What is rectal cancer?
Rectal cancer is a type of bowel cancer that occurs when cancer cells form in the rectum, the last 6-7 inches of the large intestine connecting the colon to the anus. Bowel cancer, or colorectal cancer, is one of the most common types of cancer in the UK.
What causes rectal cancer?
In most cases, rectal cancer begins as a bowel polyp, which is a growth on the lining of the large intestine or rectum. The majority of bowel polyps remain benign (not cancerous).
However, the mutation of DNA in healthy cells can cause them to grow uncontrollably and outlive normal cells. Cells must undergo numerous mutations before they become cancerous, although it’s not clear what caused these mutations. Cancerous cells can destroy healthy neighbouring cells and spread to other parts of the body.
What factors increase the risk of rectal cancer?
- Age: People over the age of 50 are more likely to develop rectal cancer.
- Other bowel diseases: Inflammatory bowel disease (IBD), Crohn’s disease and ulcerative colitis patients are at higher risk of developing rectal cancer.
- A family history of rectal cancer or other inherited syndromes: Such as Lynch syndrome or familial adenomatous polyposis (FAP). Certain genetics can influence the likelihood of cancerous cells occurring.
- Unhealthy lifestyle: Obesity and diabetes increase the risk of rectal cancer, as well as smoking, a lack of exercise, an unbalanced diet, and regularly consuming alcohol.
- Previous radiation therapy: As a treatment for a past cancer.
What are the symptoms of rectal cancer?
Common symptoms of rectal cancer include:
- Constant change to bowel movements: Diarrhoea, constipation, and more frequent bowel movements can be signs.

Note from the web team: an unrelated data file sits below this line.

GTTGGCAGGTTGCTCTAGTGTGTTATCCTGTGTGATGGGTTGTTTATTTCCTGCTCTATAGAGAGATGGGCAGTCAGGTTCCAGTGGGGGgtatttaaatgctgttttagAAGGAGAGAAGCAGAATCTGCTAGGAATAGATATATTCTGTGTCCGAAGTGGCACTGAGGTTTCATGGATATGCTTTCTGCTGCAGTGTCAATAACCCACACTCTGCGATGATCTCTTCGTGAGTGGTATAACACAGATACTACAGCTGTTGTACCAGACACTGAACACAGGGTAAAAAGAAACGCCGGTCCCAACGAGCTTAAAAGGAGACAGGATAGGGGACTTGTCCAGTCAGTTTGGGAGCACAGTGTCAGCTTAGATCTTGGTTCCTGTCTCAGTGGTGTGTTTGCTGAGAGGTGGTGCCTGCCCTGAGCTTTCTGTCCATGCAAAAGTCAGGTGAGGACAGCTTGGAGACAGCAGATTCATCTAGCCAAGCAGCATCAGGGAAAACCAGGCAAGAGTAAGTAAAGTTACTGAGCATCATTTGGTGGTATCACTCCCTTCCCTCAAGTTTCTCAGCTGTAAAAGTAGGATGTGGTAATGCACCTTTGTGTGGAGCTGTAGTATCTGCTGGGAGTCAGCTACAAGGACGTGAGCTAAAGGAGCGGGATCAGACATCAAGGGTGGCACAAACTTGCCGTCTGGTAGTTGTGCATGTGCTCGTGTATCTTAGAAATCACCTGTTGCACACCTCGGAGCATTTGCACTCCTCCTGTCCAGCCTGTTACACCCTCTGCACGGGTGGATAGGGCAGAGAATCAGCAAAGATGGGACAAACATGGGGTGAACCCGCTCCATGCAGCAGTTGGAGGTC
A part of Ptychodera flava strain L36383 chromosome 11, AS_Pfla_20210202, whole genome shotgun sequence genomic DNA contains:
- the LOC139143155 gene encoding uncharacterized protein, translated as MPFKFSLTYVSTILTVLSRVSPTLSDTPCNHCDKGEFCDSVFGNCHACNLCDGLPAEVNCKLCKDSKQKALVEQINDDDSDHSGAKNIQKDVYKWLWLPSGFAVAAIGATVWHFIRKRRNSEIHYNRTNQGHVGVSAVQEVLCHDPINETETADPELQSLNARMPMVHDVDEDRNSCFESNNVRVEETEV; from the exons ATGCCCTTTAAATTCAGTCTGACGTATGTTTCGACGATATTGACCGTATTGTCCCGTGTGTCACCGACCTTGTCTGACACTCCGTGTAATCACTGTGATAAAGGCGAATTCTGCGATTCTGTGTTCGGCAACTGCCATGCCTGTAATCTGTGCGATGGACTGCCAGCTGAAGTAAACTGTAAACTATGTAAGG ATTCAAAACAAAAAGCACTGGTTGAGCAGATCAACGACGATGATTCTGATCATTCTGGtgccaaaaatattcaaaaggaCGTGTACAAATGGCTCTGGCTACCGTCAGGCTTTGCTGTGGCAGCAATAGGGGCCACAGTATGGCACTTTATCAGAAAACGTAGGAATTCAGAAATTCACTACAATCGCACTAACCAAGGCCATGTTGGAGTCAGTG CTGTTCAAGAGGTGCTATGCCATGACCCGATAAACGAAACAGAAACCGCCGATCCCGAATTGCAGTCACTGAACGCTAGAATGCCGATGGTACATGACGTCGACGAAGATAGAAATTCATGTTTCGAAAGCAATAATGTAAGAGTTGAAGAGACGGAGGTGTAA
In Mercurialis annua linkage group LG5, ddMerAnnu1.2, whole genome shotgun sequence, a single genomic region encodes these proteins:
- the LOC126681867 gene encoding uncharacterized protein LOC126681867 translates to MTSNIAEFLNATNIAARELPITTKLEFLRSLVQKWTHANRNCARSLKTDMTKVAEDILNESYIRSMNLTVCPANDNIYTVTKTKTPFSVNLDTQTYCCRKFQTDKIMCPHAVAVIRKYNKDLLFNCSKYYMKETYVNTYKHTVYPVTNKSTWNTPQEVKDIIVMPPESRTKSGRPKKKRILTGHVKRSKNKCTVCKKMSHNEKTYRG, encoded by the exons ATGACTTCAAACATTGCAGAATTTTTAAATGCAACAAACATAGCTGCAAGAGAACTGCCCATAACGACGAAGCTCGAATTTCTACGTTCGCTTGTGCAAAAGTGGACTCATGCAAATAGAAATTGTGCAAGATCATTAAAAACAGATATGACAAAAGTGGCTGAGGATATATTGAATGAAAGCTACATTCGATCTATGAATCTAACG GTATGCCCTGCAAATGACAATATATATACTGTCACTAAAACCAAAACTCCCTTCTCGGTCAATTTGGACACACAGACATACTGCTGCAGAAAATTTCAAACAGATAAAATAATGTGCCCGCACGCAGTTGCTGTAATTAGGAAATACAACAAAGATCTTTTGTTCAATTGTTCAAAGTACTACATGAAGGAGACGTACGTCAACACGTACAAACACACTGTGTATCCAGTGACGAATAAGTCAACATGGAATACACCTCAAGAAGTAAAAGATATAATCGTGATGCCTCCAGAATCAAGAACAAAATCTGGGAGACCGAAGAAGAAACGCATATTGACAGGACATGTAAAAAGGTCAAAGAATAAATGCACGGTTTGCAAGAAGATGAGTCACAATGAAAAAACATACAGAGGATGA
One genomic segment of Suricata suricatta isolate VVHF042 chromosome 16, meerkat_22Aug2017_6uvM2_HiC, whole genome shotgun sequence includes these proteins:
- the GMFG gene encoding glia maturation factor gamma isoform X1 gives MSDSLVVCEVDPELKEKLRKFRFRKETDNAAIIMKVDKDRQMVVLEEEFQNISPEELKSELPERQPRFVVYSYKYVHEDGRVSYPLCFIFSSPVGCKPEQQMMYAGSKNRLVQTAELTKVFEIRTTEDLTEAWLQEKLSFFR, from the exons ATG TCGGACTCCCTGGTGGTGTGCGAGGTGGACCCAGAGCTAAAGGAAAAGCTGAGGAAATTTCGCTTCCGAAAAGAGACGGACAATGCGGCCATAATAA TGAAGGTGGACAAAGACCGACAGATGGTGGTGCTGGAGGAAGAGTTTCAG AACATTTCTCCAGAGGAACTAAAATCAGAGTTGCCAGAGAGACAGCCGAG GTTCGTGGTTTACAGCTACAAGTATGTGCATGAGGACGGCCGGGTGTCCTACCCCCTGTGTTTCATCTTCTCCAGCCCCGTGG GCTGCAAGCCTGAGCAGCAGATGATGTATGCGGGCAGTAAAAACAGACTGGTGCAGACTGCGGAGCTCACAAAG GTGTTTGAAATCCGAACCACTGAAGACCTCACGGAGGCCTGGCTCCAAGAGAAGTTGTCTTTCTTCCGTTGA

- Change in the appearance of the stool: Over a period of time, often appearing narrow and containing blood.
- Prolonged physical pain: Particularly in the abdomen or pelvis.
- Weight loss, tiredness and weakness.
Although these are common signs of rectal cancer and other bowel cancers, these symptoms aren’t exclusive to this disease and are associated with other illnesses, such as haemorrhoids. In some instances, the patient may be asymptomatic and the cancer may only be detectable by screenings.
How is rectal cancer diagnosed?
Rectal cancer can be diagnosed through screening for colorectal cancer. Tests and procedures include:
Physical exams and medical history may also play a role in the diagnosis.
What is the prognosis of rectal cancer?
The likelihood of surviving rectal cancer depends on numerous factors, like the stage and the location of the cancer, the patient’s age and overall health, whether the bowel has been blocked or irreparably damaged, and whether complete removal of the tumour is possible or not. Thanks to advancements in the previous decades, the rate of survival has greatly improved.
How is rectal cancer treated?
Surgery is almost always needed to remove the tumour. A team of doctors usually work together in the treatment of rectal cancer. This team may include a surgical oncologist, a colorectal surgeon, and a gastroenterologist.
Given the small size of the rectum, operating on it can often be a complex procedure. Depending on the case, the surgeon will enter either through the abdomen or the anus to remove the tumour. Minimally invasive surgery can be in option in some cases.
Can rectal cancer be prevented?
There are certain steps that can be taken to reduce the risk of developing rectal cancer, such as:10-21-2015 10-18-2023